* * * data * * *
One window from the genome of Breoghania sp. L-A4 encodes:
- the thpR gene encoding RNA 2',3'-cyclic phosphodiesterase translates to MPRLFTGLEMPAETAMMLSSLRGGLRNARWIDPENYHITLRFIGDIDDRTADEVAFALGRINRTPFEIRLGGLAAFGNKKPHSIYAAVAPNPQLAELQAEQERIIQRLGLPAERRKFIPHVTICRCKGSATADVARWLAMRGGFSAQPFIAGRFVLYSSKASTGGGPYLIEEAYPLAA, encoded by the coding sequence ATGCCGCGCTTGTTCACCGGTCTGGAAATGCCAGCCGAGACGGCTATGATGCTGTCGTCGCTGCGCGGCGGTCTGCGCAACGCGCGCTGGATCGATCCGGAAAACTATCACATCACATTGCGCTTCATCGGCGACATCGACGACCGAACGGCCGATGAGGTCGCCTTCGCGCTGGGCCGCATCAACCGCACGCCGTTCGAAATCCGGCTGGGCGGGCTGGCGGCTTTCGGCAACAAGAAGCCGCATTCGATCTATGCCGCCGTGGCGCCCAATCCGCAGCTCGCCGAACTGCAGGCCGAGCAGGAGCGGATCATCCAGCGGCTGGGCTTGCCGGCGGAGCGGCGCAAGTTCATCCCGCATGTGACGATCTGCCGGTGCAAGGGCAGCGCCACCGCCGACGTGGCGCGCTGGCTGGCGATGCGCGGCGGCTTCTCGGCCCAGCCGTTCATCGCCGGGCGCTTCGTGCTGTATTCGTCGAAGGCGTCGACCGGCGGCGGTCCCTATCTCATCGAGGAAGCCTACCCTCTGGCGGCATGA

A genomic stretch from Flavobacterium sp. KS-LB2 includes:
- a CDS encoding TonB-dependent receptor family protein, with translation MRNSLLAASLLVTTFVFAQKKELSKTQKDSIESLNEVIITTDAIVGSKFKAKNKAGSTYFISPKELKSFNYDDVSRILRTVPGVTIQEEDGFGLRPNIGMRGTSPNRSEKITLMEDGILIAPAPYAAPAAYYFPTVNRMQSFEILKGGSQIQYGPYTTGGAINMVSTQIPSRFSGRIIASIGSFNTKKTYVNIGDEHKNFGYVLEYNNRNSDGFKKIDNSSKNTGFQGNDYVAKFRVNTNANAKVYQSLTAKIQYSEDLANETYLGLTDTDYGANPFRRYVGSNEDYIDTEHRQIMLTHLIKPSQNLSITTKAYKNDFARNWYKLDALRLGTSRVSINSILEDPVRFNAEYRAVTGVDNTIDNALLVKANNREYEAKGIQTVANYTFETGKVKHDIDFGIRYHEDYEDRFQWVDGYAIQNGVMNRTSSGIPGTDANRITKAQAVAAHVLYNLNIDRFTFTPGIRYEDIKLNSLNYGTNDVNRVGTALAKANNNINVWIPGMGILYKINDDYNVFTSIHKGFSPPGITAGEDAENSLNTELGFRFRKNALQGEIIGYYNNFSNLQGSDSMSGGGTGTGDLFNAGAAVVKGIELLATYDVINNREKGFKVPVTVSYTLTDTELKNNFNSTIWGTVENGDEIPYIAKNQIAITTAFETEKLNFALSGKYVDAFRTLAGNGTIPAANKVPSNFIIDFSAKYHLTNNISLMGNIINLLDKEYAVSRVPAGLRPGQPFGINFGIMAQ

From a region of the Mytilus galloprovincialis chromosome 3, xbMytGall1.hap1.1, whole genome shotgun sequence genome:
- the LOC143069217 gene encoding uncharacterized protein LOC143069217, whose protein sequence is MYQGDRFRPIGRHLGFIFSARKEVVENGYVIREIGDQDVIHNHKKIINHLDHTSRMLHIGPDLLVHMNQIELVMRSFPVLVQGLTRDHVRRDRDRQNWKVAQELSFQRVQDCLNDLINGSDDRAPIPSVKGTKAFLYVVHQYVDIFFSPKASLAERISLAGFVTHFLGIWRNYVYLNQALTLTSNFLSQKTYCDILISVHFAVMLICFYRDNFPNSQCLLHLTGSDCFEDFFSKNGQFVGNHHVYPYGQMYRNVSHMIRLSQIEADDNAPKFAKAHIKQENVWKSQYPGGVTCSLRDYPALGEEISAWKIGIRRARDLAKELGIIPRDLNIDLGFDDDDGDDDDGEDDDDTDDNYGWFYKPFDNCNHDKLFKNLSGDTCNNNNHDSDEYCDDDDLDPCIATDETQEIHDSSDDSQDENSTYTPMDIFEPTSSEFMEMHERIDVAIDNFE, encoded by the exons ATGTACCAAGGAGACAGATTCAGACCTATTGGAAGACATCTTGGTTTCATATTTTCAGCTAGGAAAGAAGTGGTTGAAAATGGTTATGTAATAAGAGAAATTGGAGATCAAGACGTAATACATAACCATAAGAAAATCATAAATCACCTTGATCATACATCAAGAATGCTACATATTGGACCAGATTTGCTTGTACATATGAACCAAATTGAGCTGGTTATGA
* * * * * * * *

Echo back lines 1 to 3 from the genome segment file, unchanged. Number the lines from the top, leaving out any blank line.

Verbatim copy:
One window from the genome of Breoghania sp. L-A4 encodes:
- the thpR gene encoding RNA 2',3'-cyclic phosphodiesterase translates to MPRLFTGLEMPAETAMMLSSLRGGLRNARWIDPENYHITLRFIGDIDDRTADEVAFALGRINRTPFEIRLGGLAAFGNKKPHSIYAAVAPNPQLAELQAEQERIIQRLGLPAERRKFIPHVTICRCKGSATADVARWLAMRGGFSAQPFIAGRFVLYSSKASTGGGPYLIEEAYPLAA, encoded by the coding sequence ATGCCGCGCTTGTTCACCGGTCTGGAAATGCCAGCCGAGACGGCTATGATGCTGTCGTCGCTGCGCGGCGGTCTGCGCAACGCGCGCTGGATCGATCCGGAAAACTATCACATCACATTGCGCTTCATCGGCGACATCGACGACCGAACGGCCGATGAGGTCGCCTTCGCGCTGGGCCGCATCAACCGCACGCCGTTCGAAATCCGGCTGGGCGGGCTGGCGGCTTTCGGCAACAAGAAGCCGCATTCGATCTATGCCGCCGTGGCGCCCAATCCGCAGCTCGCCGAACTGCAGGCCGAGCAGGAGCGGATCATCCAGCGGCTGGGCTTGCCGGCGGAGCGGCGCAAGTTCATCCCGCATGTGACGATCTGCCGGTGCAAGGGCAGCGCCACCGCCGACGTGGCGCGCTGGCTGGCGATGCGCGGCGGCTTCTCGGCCCAGCCGTTCATCGCCGGGCGCTTCGTGCTGTATTCGTCGAAGGCGTCGACCGGCGGCGGTCCCTATCTCATCGAGGAAGCCTACCCTCTGGCGGCATGA

A genomic stretch from Flavobacterium sp. KS-LB2 includes: